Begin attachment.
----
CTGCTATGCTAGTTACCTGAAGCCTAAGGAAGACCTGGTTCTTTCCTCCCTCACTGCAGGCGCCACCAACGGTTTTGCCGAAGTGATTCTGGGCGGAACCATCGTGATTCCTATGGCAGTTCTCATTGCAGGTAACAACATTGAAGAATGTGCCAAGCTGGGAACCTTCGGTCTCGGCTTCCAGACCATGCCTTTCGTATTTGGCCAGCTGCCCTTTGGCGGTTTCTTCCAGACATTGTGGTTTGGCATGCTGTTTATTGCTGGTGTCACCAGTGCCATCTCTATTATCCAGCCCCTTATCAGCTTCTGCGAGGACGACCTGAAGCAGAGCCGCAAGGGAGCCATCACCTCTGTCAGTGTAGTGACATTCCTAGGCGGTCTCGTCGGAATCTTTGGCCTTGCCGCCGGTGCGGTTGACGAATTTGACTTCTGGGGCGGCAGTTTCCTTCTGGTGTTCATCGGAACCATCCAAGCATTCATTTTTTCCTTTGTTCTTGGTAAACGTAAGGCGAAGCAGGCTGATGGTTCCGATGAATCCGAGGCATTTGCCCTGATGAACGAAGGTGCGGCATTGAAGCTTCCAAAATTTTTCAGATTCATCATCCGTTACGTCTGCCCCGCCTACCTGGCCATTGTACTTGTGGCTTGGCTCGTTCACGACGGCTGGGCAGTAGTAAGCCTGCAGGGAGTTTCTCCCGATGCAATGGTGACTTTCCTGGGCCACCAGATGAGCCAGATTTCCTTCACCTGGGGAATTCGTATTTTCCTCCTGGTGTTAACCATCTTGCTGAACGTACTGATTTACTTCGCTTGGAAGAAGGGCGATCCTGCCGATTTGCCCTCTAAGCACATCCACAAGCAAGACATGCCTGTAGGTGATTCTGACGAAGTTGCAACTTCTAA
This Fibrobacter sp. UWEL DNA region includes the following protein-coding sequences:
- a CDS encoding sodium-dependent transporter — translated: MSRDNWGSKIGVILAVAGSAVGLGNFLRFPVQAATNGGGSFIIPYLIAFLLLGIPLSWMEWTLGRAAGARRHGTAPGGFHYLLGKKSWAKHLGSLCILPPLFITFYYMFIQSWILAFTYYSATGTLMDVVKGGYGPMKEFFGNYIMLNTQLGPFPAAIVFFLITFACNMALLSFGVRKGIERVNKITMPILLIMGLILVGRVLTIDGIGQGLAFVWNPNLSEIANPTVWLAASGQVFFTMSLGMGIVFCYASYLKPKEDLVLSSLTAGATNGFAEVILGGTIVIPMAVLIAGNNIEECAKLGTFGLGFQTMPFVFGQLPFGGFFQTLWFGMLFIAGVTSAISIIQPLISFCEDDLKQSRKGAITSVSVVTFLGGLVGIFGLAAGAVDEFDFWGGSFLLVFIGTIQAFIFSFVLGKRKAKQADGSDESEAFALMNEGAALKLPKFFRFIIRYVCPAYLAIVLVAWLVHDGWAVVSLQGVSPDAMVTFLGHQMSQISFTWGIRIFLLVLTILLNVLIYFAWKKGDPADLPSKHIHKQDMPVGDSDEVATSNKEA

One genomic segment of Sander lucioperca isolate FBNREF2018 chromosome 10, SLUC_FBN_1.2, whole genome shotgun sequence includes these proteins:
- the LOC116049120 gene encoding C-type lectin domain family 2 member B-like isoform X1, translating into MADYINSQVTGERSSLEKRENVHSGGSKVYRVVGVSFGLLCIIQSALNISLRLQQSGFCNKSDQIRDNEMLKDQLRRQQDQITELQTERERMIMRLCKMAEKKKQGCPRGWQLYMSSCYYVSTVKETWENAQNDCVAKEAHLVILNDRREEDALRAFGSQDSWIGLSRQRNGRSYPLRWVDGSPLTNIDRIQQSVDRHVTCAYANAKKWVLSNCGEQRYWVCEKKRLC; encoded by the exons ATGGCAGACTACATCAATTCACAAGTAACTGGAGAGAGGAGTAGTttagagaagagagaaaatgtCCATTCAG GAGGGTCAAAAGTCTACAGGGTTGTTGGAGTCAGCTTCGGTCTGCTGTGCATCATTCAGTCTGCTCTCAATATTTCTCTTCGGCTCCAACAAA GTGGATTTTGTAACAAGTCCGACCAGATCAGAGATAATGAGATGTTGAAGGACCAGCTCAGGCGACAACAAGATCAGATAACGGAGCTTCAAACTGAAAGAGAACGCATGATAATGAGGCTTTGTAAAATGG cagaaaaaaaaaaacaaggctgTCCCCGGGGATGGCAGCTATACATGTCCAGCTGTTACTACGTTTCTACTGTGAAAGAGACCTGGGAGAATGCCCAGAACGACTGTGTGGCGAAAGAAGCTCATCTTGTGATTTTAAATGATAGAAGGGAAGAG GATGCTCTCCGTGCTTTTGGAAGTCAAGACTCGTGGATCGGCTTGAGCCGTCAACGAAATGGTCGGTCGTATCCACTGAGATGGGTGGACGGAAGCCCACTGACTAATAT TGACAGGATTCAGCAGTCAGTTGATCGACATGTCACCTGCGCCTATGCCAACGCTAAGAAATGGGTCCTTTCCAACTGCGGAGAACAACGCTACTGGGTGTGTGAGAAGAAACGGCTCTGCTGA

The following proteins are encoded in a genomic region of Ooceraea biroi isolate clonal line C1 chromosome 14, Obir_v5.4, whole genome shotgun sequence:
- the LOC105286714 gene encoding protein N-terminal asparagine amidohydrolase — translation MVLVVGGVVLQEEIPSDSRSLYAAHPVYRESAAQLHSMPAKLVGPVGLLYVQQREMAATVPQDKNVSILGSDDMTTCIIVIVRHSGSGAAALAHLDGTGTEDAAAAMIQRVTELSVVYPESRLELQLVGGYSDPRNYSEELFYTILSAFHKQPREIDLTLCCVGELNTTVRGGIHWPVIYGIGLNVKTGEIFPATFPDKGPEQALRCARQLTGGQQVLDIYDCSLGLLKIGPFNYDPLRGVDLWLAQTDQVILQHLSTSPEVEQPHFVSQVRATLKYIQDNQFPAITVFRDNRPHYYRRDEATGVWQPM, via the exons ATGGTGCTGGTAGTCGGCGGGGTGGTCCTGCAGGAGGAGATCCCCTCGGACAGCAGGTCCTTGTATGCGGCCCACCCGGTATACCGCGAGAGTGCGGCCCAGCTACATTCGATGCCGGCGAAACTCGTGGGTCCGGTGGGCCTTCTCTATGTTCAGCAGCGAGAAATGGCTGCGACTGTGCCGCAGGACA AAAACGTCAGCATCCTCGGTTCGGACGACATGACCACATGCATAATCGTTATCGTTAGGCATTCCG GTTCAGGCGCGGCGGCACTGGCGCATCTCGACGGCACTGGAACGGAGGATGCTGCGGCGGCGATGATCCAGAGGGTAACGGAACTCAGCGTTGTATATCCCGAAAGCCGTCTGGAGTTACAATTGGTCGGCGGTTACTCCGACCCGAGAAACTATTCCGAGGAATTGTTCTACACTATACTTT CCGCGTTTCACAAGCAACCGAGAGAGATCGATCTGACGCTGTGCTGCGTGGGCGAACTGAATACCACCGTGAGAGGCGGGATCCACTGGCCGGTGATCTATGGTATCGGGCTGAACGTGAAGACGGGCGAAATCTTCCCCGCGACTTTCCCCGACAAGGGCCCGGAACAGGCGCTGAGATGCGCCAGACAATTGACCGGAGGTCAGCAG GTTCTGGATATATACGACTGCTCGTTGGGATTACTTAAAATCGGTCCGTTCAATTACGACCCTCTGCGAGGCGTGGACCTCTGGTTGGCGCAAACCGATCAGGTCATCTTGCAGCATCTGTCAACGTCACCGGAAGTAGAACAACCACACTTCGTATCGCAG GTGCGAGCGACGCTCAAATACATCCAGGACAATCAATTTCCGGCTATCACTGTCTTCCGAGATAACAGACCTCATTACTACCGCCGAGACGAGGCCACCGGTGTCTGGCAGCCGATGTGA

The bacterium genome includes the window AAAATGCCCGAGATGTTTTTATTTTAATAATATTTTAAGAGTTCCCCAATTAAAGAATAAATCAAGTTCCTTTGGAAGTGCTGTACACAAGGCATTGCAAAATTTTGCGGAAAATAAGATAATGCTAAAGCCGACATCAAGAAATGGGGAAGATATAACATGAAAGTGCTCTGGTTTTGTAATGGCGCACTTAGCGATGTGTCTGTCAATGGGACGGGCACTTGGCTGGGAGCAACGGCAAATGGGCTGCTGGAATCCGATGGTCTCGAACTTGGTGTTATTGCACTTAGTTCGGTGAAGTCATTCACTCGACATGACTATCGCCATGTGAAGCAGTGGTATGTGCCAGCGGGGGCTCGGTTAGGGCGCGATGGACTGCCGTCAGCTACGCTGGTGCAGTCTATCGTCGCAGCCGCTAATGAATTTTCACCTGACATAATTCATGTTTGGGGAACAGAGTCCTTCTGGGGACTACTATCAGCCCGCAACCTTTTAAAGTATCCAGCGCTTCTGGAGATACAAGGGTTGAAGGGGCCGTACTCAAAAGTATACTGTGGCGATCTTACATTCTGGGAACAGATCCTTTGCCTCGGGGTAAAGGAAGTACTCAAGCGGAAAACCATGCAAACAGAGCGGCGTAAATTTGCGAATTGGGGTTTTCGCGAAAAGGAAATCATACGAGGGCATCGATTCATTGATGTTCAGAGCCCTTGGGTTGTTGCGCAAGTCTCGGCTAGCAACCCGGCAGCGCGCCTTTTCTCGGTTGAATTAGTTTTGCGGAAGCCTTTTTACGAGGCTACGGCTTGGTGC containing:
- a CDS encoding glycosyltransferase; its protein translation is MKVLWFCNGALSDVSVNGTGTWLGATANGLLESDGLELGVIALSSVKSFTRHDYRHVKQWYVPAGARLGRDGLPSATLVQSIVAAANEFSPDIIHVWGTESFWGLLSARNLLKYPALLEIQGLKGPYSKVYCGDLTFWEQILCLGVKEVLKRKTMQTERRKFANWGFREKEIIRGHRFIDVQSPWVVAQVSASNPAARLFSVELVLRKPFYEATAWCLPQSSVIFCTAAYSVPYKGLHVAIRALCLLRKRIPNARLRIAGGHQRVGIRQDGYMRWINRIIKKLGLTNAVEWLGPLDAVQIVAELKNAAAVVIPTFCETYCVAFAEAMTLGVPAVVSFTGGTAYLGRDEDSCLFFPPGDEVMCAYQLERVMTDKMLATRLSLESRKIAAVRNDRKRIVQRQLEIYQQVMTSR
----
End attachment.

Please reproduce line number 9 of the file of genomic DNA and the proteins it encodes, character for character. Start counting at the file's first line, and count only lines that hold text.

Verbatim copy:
- a CDS encoding glycosyltransferase; its protein translation is MKVLWFCNGALSDVSVNGTGTWLGATANGLLESDGLELGVIALSSVKSFTRHDYRHVKQWYVPAGARLGRDGLPSATLVQSIVAAANEFSPDIIHVWGTESFWGLLSARNLLKYPALLEIQGLKGPYSKVYCGDLTFWEQILCLGVKEVLKRKTMQTERRKFANWGFREKEIIRGHRFIDVQSPWVVAQVSASNPAARLFSVELVLRKPFYEATAWCLPQSSVIFCTAAYSVPYKGLHVAIRALCLLRKRIPNARLRIAGGHQRVGIRQDGYMRWINRIIKKLGLTNAVEWLGPLDAVQIVAELKNAAAVVIPTFCETYCVAFAEAMTLGVPAVVSFTGGTAYLGRDEDSCLFFPPGDEVMCAYQLERVMTDKMLATRLSLESRKIAAVRNDRKRIVQRQLEIYQQVMTSR